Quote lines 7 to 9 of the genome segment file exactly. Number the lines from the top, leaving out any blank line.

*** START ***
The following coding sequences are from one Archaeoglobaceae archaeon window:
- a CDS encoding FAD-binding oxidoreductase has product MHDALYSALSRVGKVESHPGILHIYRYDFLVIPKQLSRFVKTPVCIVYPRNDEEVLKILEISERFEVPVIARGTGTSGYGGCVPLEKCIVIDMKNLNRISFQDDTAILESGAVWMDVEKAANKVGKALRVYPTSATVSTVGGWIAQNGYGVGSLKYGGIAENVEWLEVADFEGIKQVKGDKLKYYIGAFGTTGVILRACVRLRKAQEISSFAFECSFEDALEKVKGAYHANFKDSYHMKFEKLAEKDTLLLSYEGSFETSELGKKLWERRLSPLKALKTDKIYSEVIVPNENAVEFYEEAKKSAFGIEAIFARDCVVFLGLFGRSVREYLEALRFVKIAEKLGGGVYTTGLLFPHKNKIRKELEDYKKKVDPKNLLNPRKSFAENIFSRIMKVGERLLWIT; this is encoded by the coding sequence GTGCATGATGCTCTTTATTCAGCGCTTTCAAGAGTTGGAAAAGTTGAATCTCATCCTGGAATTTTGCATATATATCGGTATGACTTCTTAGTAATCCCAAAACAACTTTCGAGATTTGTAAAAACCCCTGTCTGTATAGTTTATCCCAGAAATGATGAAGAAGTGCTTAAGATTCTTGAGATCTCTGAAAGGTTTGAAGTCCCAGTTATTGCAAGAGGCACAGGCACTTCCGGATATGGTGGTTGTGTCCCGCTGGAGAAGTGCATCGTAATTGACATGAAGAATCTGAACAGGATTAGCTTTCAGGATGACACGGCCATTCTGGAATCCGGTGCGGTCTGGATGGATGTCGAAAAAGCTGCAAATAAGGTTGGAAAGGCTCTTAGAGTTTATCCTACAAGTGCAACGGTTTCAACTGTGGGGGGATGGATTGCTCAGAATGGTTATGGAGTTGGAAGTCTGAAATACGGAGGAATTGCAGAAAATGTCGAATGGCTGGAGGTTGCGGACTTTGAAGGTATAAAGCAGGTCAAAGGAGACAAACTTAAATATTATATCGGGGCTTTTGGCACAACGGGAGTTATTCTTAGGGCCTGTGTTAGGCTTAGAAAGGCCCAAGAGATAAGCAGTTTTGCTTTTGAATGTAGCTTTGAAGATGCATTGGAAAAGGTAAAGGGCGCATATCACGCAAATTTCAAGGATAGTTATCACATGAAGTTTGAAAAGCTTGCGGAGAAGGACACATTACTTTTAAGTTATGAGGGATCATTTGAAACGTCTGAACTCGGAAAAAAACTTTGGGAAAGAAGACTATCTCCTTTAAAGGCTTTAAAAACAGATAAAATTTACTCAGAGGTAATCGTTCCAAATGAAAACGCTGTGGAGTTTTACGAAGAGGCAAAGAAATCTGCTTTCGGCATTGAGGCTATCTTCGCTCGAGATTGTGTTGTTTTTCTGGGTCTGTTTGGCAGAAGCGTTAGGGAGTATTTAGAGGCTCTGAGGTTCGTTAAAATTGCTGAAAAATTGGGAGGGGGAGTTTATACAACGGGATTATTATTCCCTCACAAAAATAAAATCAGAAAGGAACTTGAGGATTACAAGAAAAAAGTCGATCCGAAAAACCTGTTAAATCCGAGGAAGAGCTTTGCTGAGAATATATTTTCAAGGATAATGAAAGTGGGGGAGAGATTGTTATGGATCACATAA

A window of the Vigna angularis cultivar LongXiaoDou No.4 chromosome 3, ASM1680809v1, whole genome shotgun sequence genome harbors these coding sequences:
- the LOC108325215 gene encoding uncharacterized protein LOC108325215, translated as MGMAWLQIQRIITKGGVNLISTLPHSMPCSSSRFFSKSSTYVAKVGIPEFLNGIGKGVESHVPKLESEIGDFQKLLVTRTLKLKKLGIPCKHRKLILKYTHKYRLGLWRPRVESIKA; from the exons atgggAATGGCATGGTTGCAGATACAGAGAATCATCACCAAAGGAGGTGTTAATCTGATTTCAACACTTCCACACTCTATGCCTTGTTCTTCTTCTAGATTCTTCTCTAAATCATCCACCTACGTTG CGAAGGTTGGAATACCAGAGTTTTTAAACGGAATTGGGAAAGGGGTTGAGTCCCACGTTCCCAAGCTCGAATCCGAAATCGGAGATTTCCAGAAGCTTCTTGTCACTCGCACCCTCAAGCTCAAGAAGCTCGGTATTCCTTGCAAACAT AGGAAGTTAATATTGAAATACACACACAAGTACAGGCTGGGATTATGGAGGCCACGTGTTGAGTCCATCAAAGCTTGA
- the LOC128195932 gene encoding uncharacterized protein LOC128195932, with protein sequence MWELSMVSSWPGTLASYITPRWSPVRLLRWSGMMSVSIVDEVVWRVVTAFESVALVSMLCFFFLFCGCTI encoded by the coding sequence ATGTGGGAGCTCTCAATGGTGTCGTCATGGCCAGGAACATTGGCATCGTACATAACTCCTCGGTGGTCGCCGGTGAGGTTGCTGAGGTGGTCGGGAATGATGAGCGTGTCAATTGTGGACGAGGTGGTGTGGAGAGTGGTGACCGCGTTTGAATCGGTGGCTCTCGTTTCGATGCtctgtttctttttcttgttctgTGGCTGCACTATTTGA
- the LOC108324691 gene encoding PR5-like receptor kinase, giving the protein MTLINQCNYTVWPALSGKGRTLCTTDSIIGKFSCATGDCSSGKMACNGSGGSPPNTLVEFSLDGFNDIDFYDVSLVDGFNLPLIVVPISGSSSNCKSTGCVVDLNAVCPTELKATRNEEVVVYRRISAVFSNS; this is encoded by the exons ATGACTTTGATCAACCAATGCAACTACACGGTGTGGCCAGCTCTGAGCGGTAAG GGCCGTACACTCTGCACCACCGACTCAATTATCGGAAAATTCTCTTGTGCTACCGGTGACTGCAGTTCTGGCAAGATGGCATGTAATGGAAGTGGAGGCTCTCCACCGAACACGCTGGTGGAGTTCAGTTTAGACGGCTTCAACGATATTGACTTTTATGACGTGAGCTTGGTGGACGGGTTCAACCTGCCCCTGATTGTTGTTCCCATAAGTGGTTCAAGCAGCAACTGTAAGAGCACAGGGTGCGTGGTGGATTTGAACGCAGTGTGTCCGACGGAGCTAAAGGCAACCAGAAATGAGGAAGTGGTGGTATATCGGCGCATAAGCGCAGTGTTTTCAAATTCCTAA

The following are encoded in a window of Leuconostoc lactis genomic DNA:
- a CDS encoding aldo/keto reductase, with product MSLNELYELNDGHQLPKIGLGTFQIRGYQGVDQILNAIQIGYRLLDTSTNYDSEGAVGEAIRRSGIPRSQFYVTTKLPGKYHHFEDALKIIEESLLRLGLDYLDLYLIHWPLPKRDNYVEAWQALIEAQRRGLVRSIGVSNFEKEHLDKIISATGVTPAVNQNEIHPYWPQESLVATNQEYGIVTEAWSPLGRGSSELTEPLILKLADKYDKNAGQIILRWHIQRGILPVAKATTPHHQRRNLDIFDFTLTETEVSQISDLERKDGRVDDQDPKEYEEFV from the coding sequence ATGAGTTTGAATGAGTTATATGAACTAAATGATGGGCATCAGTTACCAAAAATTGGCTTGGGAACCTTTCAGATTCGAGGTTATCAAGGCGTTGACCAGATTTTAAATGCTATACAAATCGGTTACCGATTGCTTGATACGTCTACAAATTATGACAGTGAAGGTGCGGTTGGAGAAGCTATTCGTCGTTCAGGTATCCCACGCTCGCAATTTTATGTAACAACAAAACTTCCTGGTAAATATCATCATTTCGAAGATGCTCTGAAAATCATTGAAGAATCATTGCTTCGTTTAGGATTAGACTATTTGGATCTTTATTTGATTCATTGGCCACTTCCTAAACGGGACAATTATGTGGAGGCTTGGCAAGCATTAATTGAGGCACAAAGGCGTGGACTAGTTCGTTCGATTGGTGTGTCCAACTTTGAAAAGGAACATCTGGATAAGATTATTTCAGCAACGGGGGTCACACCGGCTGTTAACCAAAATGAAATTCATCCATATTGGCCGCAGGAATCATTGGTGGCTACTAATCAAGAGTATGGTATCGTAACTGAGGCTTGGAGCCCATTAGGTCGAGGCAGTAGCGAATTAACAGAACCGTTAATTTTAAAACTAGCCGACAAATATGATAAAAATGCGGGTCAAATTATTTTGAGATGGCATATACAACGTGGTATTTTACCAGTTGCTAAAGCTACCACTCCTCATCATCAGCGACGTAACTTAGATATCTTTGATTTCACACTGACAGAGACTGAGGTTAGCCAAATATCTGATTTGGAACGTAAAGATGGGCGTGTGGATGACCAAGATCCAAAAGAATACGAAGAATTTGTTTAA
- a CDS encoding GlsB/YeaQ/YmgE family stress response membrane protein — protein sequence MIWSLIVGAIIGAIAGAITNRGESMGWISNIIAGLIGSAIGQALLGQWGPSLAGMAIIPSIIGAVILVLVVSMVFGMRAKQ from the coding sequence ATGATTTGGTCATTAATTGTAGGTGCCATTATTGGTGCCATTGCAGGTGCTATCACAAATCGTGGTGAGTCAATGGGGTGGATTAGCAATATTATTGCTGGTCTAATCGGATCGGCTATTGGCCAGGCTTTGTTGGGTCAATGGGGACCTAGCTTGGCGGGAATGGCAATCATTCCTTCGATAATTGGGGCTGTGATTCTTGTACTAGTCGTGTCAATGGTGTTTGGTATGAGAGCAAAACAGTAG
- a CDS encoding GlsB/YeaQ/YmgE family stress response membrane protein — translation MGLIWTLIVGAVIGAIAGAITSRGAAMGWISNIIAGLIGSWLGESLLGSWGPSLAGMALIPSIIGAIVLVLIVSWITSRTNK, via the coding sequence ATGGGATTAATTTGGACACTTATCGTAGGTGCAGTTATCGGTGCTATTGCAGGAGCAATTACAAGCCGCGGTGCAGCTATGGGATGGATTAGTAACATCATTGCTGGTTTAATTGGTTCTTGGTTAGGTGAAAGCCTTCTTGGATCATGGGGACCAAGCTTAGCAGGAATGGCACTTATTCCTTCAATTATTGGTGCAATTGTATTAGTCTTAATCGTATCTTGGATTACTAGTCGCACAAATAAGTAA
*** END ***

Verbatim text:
The following are encoded in a window of Leuconostoc lactis genomic DNA:
- a CDS encoding aldo/keto reductase, with product MSLNELYELNDGHQLPKIGLGTFQIRGYQGVDQILNAIQIGYRLLDTSTNYDSEGAVGEAIRRSGIPRSQFYVTTKLPGKYHHFEDALKIIEESLLRLGLDYLDLYLIHWPLPKRDNYVEAWQALIEAQRRGLVRSIGVSNFEKEHLDKIISATGVTPAVNQNEIHPYWPQESLVATNQEYGIVTEAWSPLGRGSSELTEPLILKLADKYDKNAGQIILRWHIQRGILPVAKATTPHHQRRNLDIFDFTLTETEVSQISDLERKDGRVDDQDPKEYEEFV from the coding sequence ATGAGTTTGAATGAGTTATATGAACTAAATGATGGGCATCAGTTACCAAAAATTGGCTTGGGAACCTTTCAGATTCGAGGTTATCAAGGCGTTGACCAGATTTTAAATGCTATACAAATCGGTTACCGATTGCTTGATACGTCTACAAATTATGACAGTGAAGGTGCGGTTGGAGAAGCTATTCGTCGTTCAGGTATCCCACGCTCGCAATTTTATGTAACAACAAAACTTCCTGGTAAATATCATCATTTCGAAGATGCTCTGAAAATCATTGAAGAATCATTGCTTCGTTTAGGATTAGACTATTTGGATCTTTATTTGATTCATTGGCCACTTCCTAAACGGGACAATTATGTGGAGGCTTGGCAAGCATTAATTGAGGCACAAAGGCGTGGACTAGTTCGTTCGATTGGTGTGTCCAACTTTGAAAAGGAACATCTGGATAAGATTATTTCAGCAACGGGGGTCACACCGGCTGTTAACCAAAATGAAATTCATCCATATTGGCCGCAGGAATCATTGGTGGCTACTAATCAAGAGTATGGTATCGTAACTGAGGCTTGGAGCCCATTAGGTCGAGGCAGTAGCGAATTAACAGAACCGTTAATTTTAAAACTAGCCGACAAATATGATAAAAATGCGGGTCAAATTATTTTGAGATGGCATATACAACGTGGTATTTTACCAGTTGCTAAAGCTACCACTCCTCATCATCAGCGACGTAACTTAGATATCTTTGATTTCACACTGACAGAGACTGAGGTTAGCCAAATATCTGATTTGGAACGTAAAGATGGGCGTGTGGATGACCAAGATCCAAAAGAATACGAAGAATTTGTTTAA
- a CDS encoding GlsB/YeaQ/YmgE family stress response membrane protein — protein sequence MIWSLIVGAIIGAIAGAITNRGESMGWISNIIAGLIGSAIGQALLGQWGPSLAGMAIIPSIIGAVILVLVVSMVFGMRAKQ from the coding sequence ATGATTTGGTCATTAATTGTAGGTGCCATTATTGGTGCCATTGCAGGTGCTATCACAAATCGTGGTGAGTCAATGGGGTGGATTAGCAATATTATTGCTGGTCTAATCGGATCGGCTATTGGCCAGGCTTTGTTGGGTCAATGGGGACCTAGCTTGGCGGGAATGGCAATCATTCCTTCGATAATTGGGGCTGTGATTCTTGTACTAGTCGTGTCAATGGTGTTTGGTATGAGAGCAAAACAGTAG